• If the command is one of the command defined in the "Allowed commands" for the device class, send the call
      • Else, refuse the call

All these checks are done during the DeviceProxy instance constructor except those related to the device class allowed commands which are checked during the command_inout call.

To simplify the rights management, give the "All Users" user host access right to all hosts ("*.*.*.*") and read access to all devices ("*/*/*"). With such a set-up for this user, each new user without any rights defined in the controlled access will have only Read Access to all devices on the control system but from any hosts. Then, on request, gives Write Access to specific user on specific host (or family) and on specific device (or family).

The rights managements are done using the Tango Astor[19] tool which has some graphical windows allowing to grant/revoke user rights and to define device class allowed commands set. The following window dump shows this Astor window.


In this example,

  • the user "taurel" has Write Access to the device "sr/d-ct/1" and to all devices belonging to the domain "fe" but only from the host "pcantares" He has read access to all other devices but always only from the host pcantares.
  • The user "verdier" has write access to the device "sys/dev/01" from any host on the network "160.103.5" and Read Access to all the remaining devices from the same network.
  • All the other users has only Read Access but from any host.

Running a Tango control system with the controlled access

All the users rights are stored in two tables of the Tango database. A dedicated device server called TangoAccessControl access these tables without using the classical Tango database server. This TangoAccessControl device server must be configured with only one device. The property Services belonging to the free object CtrlSystem is used to run a Tango control system with its controlled access. This property is an array of string with each string describing the service(s) running in the control system. For controlled access, the service name is "AccessControl". The service instance name has to be defined as "tango". The device name associated with this service must be the name of the TangoAccessControl server device. For instance, if the TangoAccessControl device server device is named sys/access_control/1, one element of the Services property of the CtrlSystem object has to be set to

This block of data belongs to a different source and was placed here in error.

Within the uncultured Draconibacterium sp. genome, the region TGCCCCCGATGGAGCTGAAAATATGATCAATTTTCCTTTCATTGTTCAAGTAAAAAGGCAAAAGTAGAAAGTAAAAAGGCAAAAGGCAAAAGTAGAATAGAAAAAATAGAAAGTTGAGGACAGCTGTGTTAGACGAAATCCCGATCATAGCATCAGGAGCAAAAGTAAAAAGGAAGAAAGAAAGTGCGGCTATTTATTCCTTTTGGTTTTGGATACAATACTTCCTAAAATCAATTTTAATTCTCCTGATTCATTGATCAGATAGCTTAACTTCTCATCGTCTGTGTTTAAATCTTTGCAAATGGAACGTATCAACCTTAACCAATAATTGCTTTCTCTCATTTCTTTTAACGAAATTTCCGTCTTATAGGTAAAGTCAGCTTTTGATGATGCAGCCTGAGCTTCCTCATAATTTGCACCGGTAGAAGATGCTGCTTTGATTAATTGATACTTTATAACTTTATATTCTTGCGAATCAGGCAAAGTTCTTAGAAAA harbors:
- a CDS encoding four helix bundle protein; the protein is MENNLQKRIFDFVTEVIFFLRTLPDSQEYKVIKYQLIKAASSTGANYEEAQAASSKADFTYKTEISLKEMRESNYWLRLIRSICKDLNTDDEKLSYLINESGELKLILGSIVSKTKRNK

If the service is defined but without a valid device name corresponding to the TangoAccessControl device server, all users from any host will have write access (simulating a Tango control system without controlled access). Note that this device server connects to the MySQL database and therefore may need the MySQL connection related environment variables MYSQL_USER and MYSQL_PASSWORD (described in A.12.3.3 in the TANGO control system manual)

Even if a controlled access system is running, it is possible to by-pass it if, in the environment of the client application, the environment variable SUPER_TANGO is defined to "true". If for one reason or another, the controlled access server is defined but not accessible, the device right checked at that time will be Read Access.